Profile: Herding Goats in Montana
By Laura Jean
As a Landscape Studies
minor, I’m interested in creative
and ecologically sound solutions to controversial landscape
issues. So when I discovered Terra Vita Grazing and Consulting,
an alternative weed management company based in Wyoming,
I inquired about a summer internship with the owners, Brandon
and Brandy Dalton. They were receptive to the idea, but funding
was an issue. I applied for funding with Smith’s Praxis
program, and one month later headed to Two Dot, Montana,
where I began my job helping herd more than 900 doe and kid
goats on a 20,000-acre ranch.
It’s hard to convince people that weeds aren’t
necessarily bad. They are a natural part of biodiversity,
after all, and completely eradicating them would be harmful.
However, when invasive species compete with native species
the landscape can alter drastically, changing habitat and
upsetting delicate ecosystems. In many parts of Wyoming and
Montana, the constant drought and subsequent brittle conditions
provide the exact environment that gives hardier invasive
plants—such as many weeds—an advantage.
A goatherd under Schneider's
charges devours Leafy Spurge weeds on a Montana hillside.
Fortunately, goats are perfect for managing weeds in these
conditions. Plants like Death Camas, (Zigadenus nuttalli A.),
which is fatal to domestic stock, and invasive species like
Leafy Spurge (Euphorbia esula) are no match for
goats. Goats can tolerate toxic alkaloids and digest weed
seeds so completely that they are no longer able to germinate,
halting weed spread. Goats also strip the bark of invasive
shrubs and devour leaves, plants stalks and flower heads,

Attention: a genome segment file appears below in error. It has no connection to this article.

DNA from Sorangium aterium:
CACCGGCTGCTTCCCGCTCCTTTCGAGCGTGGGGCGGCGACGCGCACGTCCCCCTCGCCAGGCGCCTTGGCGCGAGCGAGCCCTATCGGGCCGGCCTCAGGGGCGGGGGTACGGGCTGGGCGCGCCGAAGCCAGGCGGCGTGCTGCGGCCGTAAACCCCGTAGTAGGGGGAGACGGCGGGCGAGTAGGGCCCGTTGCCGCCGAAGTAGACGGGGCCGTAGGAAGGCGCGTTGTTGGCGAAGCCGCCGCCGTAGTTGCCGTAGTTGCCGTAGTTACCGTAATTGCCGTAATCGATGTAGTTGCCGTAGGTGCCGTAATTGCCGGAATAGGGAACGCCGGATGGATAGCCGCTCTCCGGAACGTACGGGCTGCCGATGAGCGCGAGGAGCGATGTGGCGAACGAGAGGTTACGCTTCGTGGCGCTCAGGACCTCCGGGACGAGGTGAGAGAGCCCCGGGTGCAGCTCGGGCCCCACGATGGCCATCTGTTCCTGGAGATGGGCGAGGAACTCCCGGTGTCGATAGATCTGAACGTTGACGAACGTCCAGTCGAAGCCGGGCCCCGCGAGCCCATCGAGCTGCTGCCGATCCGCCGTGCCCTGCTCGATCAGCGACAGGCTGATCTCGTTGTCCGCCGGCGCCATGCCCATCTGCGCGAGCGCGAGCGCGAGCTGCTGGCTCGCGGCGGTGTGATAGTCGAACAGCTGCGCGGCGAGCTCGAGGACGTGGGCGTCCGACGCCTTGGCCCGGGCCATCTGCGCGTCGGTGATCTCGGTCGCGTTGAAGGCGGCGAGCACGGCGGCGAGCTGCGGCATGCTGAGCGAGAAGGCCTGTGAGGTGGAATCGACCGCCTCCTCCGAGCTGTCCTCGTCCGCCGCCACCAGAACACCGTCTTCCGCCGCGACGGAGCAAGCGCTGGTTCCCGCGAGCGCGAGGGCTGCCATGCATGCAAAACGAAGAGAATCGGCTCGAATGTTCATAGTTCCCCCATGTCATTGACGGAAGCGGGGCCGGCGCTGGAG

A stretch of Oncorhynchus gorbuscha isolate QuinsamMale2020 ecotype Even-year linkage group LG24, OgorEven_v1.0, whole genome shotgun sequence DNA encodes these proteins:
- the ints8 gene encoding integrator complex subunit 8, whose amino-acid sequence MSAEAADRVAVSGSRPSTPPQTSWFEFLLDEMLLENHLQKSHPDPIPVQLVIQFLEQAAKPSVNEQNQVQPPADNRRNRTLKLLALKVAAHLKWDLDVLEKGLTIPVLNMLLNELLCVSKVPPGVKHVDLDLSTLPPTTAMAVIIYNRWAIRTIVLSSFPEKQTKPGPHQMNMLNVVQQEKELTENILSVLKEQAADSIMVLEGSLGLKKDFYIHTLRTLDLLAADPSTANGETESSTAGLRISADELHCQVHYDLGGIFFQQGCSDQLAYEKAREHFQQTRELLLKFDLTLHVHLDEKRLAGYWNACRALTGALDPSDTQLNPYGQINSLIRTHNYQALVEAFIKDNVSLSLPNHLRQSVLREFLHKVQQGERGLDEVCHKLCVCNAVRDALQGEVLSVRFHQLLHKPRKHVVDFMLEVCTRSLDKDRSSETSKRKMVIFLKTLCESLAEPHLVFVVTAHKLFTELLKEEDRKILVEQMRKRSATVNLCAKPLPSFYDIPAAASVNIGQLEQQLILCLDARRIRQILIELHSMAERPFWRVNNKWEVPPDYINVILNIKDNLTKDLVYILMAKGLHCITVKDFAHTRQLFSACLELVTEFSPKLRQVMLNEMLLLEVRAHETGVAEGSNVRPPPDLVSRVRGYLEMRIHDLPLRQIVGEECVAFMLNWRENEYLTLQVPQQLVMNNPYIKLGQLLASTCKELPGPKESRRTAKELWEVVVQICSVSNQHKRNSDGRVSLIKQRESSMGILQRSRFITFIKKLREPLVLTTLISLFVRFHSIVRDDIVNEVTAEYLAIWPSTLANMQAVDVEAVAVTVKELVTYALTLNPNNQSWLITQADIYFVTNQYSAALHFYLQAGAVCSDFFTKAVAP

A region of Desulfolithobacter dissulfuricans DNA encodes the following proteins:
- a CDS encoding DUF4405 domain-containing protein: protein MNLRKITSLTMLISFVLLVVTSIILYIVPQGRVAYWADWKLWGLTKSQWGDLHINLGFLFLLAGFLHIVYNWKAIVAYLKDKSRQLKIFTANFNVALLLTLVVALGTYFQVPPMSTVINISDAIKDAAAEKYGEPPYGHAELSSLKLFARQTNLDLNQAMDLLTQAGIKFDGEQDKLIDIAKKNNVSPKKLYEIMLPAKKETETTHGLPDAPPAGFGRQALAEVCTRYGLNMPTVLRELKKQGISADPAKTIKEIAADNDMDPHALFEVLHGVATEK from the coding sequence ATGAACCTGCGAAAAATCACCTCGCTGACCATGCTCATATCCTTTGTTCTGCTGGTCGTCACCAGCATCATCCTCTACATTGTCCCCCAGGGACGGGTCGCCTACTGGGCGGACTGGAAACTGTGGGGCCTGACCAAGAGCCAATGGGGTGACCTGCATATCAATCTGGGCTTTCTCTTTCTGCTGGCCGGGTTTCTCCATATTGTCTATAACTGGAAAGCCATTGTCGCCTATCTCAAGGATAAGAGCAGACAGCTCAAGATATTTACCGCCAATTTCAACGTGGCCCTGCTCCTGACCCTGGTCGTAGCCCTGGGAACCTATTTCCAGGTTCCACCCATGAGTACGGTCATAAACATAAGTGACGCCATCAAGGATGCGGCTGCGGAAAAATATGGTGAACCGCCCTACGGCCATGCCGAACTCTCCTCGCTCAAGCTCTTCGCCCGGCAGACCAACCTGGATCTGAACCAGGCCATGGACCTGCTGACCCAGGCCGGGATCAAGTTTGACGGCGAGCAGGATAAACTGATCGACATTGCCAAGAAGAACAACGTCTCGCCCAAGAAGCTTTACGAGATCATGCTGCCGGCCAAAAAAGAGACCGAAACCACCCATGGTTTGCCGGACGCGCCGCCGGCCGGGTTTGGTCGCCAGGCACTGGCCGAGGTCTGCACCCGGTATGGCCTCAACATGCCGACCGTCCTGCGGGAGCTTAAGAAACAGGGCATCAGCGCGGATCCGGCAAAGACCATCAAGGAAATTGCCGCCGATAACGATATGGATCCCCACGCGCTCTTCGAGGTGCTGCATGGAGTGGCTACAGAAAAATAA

severely stressing undesirable plants.
There are several ways
to maximize weed grazing. Loose grazing is best for large
areas with low to moderate weed infestation. A working
dog is essential for this method: from experience I learned
it is impossible to direct a scattered herd of goats on
foot without a dog’s help. After a day of
loose grazing the herd is penned in a temporary electric
fence for the night.
In addition to keeping the goats safe from predators, penning
is also a grazing tool. Areas of dense weed infestation need
more impact than loose grazing can provide. Concentrating
the goats in a small area ensures that manure and organic
material (such as trampled grass and weeds) gets thoroughly
worked into the soil. Over time, this changes the composition
of the soil itself, allowing native species to compete with
Every aspect of this job,
from having to bottle-feed “bums” (orphaned
kids) to trouble-shooting job sites, has helped me appreciate
the process that healthy, balanced land requires. Through
the course of my job, I’ve changed my emphasis from
focusing on weeds to focusing on soil. It’s most satisfying
to see the weeds disappear, but building healthy
soil is the critical contribution to renewing native biodiversity.
Herding goats taught me that healthy, weed-free land is
possible. And it all starts from the ground up.